Faculty members tell us what they’ve learned from their students
I was walking across the Osborne Bridge with a grad student I was advising, someone who was also teaching at the time, someone very wise; we were heading to a coffee shop to talk about her work— and something she said really struck me. This happened about 15 years or more ago; I’ve been at the University of Manitoba for 24 years.
We were talking about some of the students in our inner-city program [in social work] and I was saying that it’s nice to see students “with promise” get into the university and be in a supportive environment.
She stopped and looked at me; we stood on the bridge and she said, “It’s nice for those students; they’re the lucky ones. The ones I think are more important are the ones who don’t have that chance, that we don’t even know about, that could achieve certain things and they might not even be noticed.”
I’ve never forgotten that. I still remember that when I think of her, how meaningful and how moving that was to hear. And how it kind of shook me, in a good way.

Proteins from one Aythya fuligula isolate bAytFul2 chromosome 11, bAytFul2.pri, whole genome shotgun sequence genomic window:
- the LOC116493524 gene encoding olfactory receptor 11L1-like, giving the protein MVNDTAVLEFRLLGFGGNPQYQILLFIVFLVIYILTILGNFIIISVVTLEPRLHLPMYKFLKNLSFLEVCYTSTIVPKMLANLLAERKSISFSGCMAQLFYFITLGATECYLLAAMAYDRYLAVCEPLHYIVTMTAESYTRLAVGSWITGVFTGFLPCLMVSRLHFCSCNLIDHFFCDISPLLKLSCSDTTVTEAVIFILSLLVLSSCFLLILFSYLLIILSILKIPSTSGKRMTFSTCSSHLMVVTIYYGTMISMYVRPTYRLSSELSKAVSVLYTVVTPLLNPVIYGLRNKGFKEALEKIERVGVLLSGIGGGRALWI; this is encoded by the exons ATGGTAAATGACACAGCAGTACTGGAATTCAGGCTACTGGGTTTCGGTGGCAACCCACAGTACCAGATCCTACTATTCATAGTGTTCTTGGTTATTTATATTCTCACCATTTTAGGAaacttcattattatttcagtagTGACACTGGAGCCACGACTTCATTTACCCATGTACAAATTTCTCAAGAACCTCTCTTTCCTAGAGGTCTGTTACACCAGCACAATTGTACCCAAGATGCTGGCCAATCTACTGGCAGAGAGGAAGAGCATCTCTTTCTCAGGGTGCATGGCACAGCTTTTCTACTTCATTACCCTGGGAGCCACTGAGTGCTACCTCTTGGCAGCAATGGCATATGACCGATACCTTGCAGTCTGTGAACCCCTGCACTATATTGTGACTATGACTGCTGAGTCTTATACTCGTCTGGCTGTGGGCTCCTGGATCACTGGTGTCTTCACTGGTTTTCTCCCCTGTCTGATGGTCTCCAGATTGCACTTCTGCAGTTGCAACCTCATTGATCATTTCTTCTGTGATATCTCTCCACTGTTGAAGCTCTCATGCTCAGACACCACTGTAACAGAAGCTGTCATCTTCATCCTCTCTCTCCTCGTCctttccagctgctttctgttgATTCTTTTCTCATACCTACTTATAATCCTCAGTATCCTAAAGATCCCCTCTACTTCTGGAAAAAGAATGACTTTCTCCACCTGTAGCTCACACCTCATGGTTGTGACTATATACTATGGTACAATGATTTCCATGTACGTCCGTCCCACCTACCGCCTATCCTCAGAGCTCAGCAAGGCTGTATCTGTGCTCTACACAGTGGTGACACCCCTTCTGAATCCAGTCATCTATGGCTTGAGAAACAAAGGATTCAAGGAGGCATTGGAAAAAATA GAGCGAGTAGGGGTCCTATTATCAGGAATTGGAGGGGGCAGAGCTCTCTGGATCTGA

I started to see students differently after that. I really started to see everyone as having gifts and promise, even though I couldn’t see it, or it wasn’t showing up at that time. There’s always next year, or the year after. It may not be [immediately] evident to us.… We’re used to looking for signs of success. If someone gets a prize in this, we think, let’s give them more prizes and more opportunities to get better. And then what about those students who are struggling to get even to that point?
Sometimes when you plant a seed, it can grow so quickly—and so beautifully—and it can bloom into something that you wouldn’t have expected could happen.
It was a lesson that stays with me today and I tell it to others and people say, “Aha! Of course.”
— Tuula Heinonen, professor, Faculty of Social Work, and Interprofessional Education Initiative, Rady Faculty of Health Sciences
Read the other student teacher stories by Joyce Slater and Zana Lutfiyya in the Spring 2017 issue of Teaching Life online.